Birmingham is well-positioned to exploit the change in the role of cities as economic drivers, with demand for space in the office market likely to remain robust.
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Cities of the future
With growing numbers of office jobs set to be automated, forward-thinking investors should carefully consider the sustainability of the cities to which they are exposed. While we strongly believe Birmingham is a robust office market, not all cities are equally well equipped to benefit from the growth of the knowledge-based economy.
Technological change is reshaping demand for office space. According to Deloitte, 35% of UK jobs are at high risk from automation over the next two decades.1 A high proportion of these jobs will be office-based, with routine, lower value-adding roles set to be the most affected. Demand from more knowledge-intensive, higher value-adding office-based activities is likely to prove more robust.
Office markets that compete primarily on cost are structurally challenged. The type of economic activity accommodated by offices in such locations is particularly at risk from automation. Office occupation for back office operations or government administration is likely to diminish over time. These trends will impact some markets, including various smaller UK cities, particularly hard.
By contrast, Birmingham is the type of office location likely to succeed. With the shift to a service-based economy, the role of cities as hubs of interconnected, knowledge networks has become increasingly important. With the largest concentration of business outside of London,2 Birmingham has the scale and density to facilitate the generation of agglomeration effects through the sharing of information, particularly tacit knowledge that cannot easily be codified. Importantly, much of the city’s business activity is in higher-value added economic activities such as professional services; notably insurance and legal services. Birmingham is witnessing growth in the technological sector too, with nearly 37,000 people employed in digital jobs.3
Birmingham should be well positioned to build on the existing concentration of knowledge-intensive, private sector jobs as it has a good track record of attracting highly-skilled workers. Birmingham has five universities, including the University of Birmingham and Aston University, and produces 25,0004 graduates a year. Furthermore, the city boasts impressive retention rates, aided by a healthy labour market for graduates, as well as the broader credentials of the city region.
The attractiveness of Birmingham as a place to live is further underlined by fact that it is the most popular destination for those moving out of the capital, ahead of other major cities such as Bristol and Manchester.5 Generally, cities where highly-skilled workers want to live, learn, work and play are likely to have more robust demand. Over the last two decades, Birmingham has transformed itself into such a location.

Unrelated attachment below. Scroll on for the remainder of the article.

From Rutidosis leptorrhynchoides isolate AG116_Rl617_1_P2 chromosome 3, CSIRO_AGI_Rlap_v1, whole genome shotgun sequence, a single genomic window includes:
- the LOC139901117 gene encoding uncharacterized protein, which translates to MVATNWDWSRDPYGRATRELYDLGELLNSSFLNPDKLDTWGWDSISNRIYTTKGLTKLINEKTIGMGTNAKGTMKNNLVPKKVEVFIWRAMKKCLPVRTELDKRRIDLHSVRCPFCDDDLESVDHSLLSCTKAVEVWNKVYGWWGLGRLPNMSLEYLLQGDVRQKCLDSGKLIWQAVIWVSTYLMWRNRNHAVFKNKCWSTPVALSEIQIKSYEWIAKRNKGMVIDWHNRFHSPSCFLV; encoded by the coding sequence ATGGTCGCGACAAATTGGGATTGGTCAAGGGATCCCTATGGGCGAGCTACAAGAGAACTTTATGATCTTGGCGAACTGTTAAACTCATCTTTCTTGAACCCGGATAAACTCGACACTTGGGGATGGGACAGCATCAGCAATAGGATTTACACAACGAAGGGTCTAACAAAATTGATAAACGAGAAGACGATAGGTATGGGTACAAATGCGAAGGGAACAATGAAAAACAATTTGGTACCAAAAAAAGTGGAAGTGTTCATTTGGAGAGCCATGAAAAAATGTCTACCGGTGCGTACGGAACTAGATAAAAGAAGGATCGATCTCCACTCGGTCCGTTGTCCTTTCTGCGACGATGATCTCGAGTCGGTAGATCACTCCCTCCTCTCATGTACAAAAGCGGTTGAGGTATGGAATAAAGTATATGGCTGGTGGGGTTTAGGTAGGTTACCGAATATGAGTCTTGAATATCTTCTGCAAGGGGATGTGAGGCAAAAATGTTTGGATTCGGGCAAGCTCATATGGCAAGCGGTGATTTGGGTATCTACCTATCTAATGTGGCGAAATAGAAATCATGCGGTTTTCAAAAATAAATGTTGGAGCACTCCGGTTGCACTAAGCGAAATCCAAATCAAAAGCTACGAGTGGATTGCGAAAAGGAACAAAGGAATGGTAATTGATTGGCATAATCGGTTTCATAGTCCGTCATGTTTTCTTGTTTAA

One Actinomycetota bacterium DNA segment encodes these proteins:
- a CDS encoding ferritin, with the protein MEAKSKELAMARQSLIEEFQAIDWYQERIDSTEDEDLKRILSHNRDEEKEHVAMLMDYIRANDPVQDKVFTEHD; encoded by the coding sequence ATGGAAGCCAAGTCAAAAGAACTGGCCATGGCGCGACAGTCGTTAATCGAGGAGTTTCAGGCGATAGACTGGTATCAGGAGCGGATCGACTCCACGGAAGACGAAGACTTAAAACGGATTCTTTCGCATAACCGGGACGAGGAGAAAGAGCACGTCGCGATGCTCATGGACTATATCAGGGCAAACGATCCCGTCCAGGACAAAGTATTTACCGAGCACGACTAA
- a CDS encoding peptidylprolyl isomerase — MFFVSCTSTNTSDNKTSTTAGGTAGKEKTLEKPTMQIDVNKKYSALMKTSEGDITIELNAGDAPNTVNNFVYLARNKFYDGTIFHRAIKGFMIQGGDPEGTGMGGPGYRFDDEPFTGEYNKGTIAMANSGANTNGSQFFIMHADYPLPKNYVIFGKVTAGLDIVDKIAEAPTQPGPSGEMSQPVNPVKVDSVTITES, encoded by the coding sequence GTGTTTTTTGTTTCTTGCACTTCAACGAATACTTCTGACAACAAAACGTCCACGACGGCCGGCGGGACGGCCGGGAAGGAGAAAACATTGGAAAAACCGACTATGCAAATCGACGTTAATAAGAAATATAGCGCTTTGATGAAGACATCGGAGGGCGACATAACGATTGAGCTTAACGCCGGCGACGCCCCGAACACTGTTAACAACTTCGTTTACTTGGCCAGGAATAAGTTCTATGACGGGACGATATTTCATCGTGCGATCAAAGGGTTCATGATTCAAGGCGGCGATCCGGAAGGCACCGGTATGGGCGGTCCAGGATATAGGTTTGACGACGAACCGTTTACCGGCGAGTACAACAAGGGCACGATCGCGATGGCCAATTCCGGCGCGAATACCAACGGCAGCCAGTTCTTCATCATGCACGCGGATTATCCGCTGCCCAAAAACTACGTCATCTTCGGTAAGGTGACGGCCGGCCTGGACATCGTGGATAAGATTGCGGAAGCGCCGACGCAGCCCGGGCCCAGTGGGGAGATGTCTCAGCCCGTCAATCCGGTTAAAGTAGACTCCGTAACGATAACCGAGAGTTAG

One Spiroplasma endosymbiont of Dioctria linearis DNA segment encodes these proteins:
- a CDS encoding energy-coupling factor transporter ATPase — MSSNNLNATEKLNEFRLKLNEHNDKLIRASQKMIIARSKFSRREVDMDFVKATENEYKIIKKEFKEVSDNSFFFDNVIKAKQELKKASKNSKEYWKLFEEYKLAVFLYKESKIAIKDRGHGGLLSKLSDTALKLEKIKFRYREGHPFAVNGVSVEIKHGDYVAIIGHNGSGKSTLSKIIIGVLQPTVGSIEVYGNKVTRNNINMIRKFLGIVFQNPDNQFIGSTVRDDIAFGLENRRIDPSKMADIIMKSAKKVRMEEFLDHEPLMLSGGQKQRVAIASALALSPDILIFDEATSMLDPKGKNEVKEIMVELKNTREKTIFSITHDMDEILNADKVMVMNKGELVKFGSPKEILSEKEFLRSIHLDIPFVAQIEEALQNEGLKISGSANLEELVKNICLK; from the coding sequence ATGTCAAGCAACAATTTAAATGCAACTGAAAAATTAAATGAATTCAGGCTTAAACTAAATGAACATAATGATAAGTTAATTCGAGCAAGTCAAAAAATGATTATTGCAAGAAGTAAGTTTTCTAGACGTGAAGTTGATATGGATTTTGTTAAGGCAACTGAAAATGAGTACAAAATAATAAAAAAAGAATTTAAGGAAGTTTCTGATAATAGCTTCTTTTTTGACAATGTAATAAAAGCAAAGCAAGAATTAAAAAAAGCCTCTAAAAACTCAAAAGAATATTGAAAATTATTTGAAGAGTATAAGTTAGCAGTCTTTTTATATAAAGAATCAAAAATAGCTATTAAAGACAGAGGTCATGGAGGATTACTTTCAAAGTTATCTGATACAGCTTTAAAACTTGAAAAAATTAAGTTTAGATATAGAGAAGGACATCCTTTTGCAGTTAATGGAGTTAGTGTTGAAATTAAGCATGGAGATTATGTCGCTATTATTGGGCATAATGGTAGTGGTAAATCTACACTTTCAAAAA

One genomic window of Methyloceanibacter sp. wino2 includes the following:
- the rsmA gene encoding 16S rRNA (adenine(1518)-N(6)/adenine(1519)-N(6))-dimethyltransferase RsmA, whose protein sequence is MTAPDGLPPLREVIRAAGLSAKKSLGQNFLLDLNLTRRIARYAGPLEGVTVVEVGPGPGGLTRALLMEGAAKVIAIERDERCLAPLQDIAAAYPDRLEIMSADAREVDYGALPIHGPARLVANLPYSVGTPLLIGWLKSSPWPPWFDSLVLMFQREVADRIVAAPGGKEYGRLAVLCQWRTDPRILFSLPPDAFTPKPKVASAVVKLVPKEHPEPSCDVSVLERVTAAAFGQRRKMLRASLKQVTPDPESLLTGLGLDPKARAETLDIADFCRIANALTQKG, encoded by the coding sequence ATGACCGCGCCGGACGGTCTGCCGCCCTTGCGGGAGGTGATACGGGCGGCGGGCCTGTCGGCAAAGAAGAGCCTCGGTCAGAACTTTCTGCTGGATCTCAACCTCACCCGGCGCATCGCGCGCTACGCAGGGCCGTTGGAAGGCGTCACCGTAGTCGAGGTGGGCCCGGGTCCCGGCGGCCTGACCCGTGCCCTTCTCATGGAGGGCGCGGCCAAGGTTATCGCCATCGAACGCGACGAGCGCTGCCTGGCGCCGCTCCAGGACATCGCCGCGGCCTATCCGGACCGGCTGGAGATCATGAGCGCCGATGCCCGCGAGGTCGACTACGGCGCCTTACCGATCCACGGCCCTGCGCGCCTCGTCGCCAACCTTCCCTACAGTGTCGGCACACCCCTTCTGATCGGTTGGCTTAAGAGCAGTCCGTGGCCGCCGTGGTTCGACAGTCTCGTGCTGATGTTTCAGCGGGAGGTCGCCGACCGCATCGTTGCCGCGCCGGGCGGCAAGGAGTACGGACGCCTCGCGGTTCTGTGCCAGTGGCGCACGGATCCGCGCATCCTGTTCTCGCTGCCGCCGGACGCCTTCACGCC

In an era of continued globalisation, cities that are able to attract and retain highly-skilled talent will be further advantaged if they have an international profile and are well-connected. Birmingham benefits from its airport, where 50 airlines offer 143 direct routes, including daily flights to New York, Istanbul and Dubai.6 Following the runway extension in 2014, long haul traffic increased by 21 per cent in 20157, giving businesses in Birmingham greater access to the global economy.
While connectivity to the capital is currently good, with regular train services in less than 90 minutes, HS2 will see a meaningful reduction in journey times to just 49 minutes8, and increased capacity. Ten years from now, this should facilitate business interactions with London and should provide a spur to regeneration in and around the Curzon Street area of the city centre. The redevelopment of New Street Station has provided a significant improvement in functionality while demonstrating the transformational change taking place in the city. Heavy investment in the tram network also enables businesses to draw on larger labour pools and enhance the level of interaction between companies.
With adaptability a key criteria for successful cities in the knowledge-based economy, the presence of forward-thinking policy makers is critical. Significant devolution of power to the West Midlands combined authority should provide the region with an opportunity to accelerate growth and encourage inward investment.
These credentials give us more confidence in the long-term robustness of demand for office space in Birmingham than the majority of other office markets. But investors need to give consideration to both demand and supply factors. Birmingham has a dense, well-established core with a highly differentiated offer to out-of-town markets. This will provide scope for good rental growth over the long term.
However, strong out-performance will not come from passively allocating investment to the Birmingham office market. Real estate is a local asset class in which access to information is a competitive advantage. Investors with the greatest city-level expertise and that are the most deeply embedded in markets are best positioned to create value through asset management and by sourcing the most attractive buying and selling opportunities. Those expert operators in Birmingham willing and able to make large conviction calls are best placed to deliver investment performance.